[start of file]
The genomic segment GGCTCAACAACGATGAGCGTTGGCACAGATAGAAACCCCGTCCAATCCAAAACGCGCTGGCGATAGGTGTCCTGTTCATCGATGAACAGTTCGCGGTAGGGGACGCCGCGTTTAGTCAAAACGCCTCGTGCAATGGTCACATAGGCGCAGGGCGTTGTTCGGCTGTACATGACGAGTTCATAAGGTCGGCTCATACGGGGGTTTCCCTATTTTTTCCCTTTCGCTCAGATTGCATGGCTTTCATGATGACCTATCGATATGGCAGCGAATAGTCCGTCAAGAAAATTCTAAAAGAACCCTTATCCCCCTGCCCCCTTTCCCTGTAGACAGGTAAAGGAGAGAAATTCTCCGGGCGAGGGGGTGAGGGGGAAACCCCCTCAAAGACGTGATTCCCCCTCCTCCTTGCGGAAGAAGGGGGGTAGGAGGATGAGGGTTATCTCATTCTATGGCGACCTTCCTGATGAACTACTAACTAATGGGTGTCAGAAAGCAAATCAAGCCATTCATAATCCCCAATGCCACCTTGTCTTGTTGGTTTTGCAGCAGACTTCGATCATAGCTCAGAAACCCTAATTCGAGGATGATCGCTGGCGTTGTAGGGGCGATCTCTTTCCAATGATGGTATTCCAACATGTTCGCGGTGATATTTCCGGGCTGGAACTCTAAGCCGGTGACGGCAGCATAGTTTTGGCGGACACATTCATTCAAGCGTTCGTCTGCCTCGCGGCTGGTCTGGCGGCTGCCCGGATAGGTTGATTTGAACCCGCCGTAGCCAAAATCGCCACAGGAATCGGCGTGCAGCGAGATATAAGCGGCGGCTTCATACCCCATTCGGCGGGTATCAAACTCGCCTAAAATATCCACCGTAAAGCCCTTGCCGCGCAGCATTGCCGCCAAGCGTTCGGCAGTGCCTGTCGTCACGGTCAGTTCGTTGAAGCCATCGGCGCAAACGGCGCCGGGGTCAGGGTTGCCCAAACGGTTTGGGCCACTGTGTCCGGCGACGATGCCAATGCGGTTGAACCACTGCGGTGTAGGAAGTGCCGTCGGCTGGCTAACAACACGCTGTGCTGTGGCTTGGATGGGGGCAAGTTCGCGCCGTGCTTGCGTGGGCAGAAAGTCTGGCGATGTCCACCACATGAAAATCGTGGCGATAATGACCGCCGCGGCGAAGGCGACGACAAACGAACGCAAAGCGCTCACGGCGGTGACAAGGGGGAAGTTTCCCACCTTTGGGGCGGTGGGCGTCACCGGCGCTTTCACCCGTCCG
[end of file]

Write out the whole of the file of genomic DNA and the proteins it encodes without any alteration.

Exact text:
The genomic segment GGCTCAACAACGATGAGCGTTGGCACAGATAGAAACCCCGTCCAATCCAAAACGCGCTGGCGATAGGTGTCCTGTTCATCGATGAACAGTTCGCGGTAGGGGACGCCGCGTTTAGTCAAAACGCCTCGTGCAATGGTCACATAGGCGCAGGGCGTTGTTCGGCTGTACATGACGAGTTCATAAGGTCGGCTCATACGGGGGTTTCCCTATTTTTTCCCTTTCGCTCAGATTGCATGGCTTTCATGATGACCTATCGATATGGCAGCGAATAGTCCGTCAAGAAAATTCTAAAAGAACCCTTATCCCCCTGCCCCCTTTCCCTGTAGACAGGTAAAGGAGAGAAATTCTCCGGGCGAGGGGGTGAGGGGGAAACCCCCTCAAAGACGTGATTCCCCCTCCTCCTTGCGGAAGAAGGGGGGTAGGAGGATGAGGGTTATCTCATTCTATGGCGACCTTCCTGATGAACTACTAACTAATGGGTGTCAGAAAGCAAATCAAGCCATTCATAATCCCCAATGCCACCTTGTCTTGTTGGTTTTGCAGCAGACTTCGATCATAGCTCAGAAACCCTAATTCGAGGATGATCGCTGGCGTTGTAGGGGCGATCTCTTTCCAATGATGGTATTCCAACATGTTCGCGGTGATATTTCCGGGCTGGAACTCTAAGCCGGTGACGGCAGCATAGTTTTGGCGGACACATTCATTCAAGCGTTCGTCTGCCTCGCGGCTGGTCTGGCGGCTGCCCGGATAGGTTGATTTGAACCCGCCGTAGCCAAAATCGCCACAGGAATCGGCGTGCAGCGAGATATAAGCGGCGGCTTCATACCCCATTCGGCGGGTATCAAACTCGCCTAAAATATCCACCGTAAAGCCCTTGCCGCGCAGCATTGCCGCCAAGCGTTCGGCAGTGCCTGTCGTCACGGTCAGTTCGTTGAAGCCATCGGCGCAAACGGCGCCGGGGTCAGGGTTGCCCAAACGGTTTGGGCCACTGTGTCCGGCGACGATGCCAATGCGGTTGAACCACTGCGGTGTAGGAAGTGCCGTCGGCTGGCTAACAACACGCTGTGCTGTGGCTTGGATGGGGGCAAGTTCGCGCCGTGCTTGCGTGGGCAGAAAGTCTGGCGATGTCCACCACATGAAAATCGTGGCGATAATGACCGCCGCGGCGAAGGCGACGACAAACGAACGCAAAGCGCTCACGGCGGTGACAAGGGGGAAGTTTCCCACCTTTGGGGCGGTGGGCGTCACCGGCGCTTTCACCCGTCCG